A vote by the 16 members of the British Commonwealth has allowed a daughter of William and Catherine the possibility to ascend to the British throne. The rule of male primogeniture, giving males precedence over females in British royalty, dating to 1689, was recently overturned.

The history of print comes full circle

First there was the printing press. Then the printer. Then the PDF, and then the e-book reader. And then there was...the printing press?  The Sacramento Public Library is about to become one of the few libraries in the nation to operate an Espresso Book Machine.

The venerable bagel

Long a New York favorite and portable feast choice of SCA college students everywhere (hint: they can be easily smuggled out of dining halls), finding solid documentation for the bagel as a medieval foodstuff has been a challenge.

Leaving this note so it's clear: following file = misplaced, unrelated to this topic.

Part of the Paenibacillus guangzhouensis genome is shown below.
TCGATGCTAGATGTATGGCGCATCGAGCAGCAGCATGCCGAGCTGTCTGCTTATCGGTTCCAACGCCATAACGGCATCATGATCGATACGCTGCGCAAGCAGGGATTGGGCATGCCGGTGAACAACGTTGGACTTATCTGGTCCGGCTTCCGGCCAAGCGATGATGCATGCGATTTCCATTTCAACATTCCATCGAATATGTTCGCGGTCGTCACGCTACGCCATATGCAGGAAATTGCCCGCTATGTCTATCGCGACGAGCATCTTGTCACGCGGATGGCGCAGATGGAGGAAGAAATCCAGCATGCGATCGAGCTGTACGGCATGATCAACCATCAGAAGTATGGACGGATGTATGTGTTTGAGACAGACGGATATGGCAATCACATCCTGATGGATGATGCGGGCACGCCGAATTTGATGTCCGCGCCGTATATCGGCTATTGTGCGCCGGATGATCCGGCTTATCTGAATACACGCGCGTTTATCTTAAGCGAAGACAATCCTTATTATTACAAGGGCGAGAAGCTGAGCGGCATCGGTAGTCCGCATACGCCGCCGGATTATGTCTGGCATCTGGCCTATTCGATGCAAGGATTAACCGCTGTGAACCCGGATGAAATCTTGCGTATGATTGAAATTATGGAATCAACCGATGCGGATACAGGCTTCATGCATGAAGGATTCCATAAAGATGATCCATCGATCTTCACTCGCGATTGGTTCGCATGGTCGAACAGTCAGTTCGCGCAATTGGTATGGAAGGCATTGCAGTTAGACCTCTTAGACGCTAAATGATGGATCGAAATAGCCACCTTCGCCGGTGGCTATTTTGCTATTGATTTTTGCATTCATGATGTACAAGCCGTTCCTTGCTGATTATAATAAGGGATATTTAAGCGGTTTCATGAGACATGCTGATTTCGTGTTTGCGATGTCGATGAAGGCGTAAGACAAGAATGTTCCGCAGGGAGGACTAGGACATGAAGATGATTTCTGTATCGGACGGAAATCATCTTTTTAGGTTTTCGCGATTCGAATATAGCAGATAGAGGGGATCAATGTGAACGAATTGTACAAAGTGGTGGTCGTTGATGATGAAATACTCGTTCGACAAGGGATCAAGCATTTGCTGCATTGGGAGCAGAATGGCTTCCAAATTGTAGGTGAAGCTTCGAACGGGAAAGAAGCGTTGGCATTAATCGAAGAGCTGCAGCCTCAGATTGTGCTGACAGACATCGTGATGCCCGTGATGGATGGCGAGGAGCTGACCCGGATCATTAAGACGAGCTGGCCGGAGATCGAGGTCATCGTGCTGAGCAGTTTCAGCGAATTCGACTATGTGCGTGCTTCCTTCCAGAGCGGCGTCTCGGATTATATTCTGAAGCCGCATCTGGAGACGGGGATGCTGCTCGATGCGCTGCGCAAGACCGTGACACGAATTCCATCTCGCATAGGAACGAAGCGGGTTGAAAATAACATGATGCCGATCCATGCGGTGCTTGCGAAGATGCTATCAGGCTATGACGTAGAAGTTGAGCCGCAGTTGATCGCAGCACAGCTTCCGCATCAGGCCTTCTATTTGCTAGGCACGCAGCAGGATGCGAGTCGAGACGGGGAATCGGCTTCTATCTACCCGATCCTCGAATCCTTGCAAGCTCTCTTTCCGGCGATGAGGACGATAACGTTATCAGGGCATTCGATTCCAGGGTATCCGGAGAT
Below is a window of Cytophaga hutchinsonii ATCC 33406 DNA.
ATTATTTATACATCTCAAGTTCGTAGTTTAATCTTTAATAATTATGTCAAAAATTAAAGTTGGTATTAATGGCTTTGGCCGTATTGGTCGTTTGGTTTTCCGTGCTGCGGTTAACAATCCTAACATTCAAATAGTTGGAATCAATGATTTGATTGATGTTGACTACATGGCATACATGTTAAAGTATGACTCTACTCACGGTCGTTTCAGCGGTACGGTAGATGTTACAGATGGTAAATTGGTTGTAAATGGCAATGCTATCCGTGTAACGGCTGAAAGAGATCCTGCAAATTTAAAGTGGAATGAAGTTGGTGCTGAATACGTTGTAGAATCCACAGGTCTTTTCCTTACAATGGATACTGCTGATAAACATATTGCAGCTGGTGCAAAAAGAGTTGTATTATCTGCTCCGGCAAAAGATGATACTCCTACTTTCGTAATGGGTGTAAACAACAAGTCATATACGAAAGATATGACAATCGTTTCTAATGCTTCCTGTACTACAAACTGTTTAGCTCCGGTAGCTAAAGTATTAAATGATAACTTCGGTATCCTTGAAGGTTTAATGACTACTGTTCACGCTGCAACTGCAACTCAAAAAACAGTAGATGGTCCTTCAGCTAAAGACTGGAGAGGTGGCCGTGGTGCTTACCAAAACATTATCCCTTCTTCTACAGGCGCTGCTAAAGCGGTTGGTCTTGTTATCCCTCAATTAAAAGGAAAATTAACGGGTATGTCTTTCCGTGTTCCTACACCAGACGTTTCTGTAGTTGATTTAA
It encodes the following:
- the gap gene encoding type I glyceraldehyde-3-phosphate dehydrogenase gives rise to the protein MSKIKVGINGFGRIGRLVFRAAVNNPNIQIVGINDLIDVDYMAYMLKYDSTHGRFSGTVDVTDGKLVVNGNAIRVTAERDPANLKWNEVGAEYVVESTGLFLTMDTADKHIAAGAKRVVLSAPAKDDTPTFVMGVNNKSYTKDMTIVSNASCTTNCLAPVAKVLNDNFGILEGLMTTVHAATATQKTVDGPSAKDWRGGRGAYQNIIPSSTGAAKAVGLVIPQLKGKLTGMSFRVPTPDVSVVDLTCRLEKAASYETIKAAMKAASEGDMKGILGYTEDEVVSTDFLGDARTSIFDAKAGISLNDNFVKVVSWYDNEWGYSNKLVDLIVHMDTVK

Amazing 17th century traveling suit at Durán Textiles

In  the past, Durán Textiles has showcased some amazing women's garb in their newsletter. Now it's the man's turn. The latest issue concentrates on an elaborate 17th century embroidered traveling suit worn by King Gustav II Adolf of Sweden, who ruled 1615-1632.

British defendent demands trial by combat over UK£25 fine

Leon Humphreys, of Bury St Edmunds, England, failed to notify the Driver and Vehicle Licensing Agency (DVLA) that his Suzuki motorcycle was off the road, incurring a UK£25 fine, but instead of payment, Humphreys demanded the ancient right to trial by combat.

Canadian Castle for sale: Dungeon included

For less than a cool CAN$1 million, you can own your own castle getaway, a short drive from the Canadian capital city of Ottawa, complete with "guard tower, battlements, dungeon, and a moat." (photos)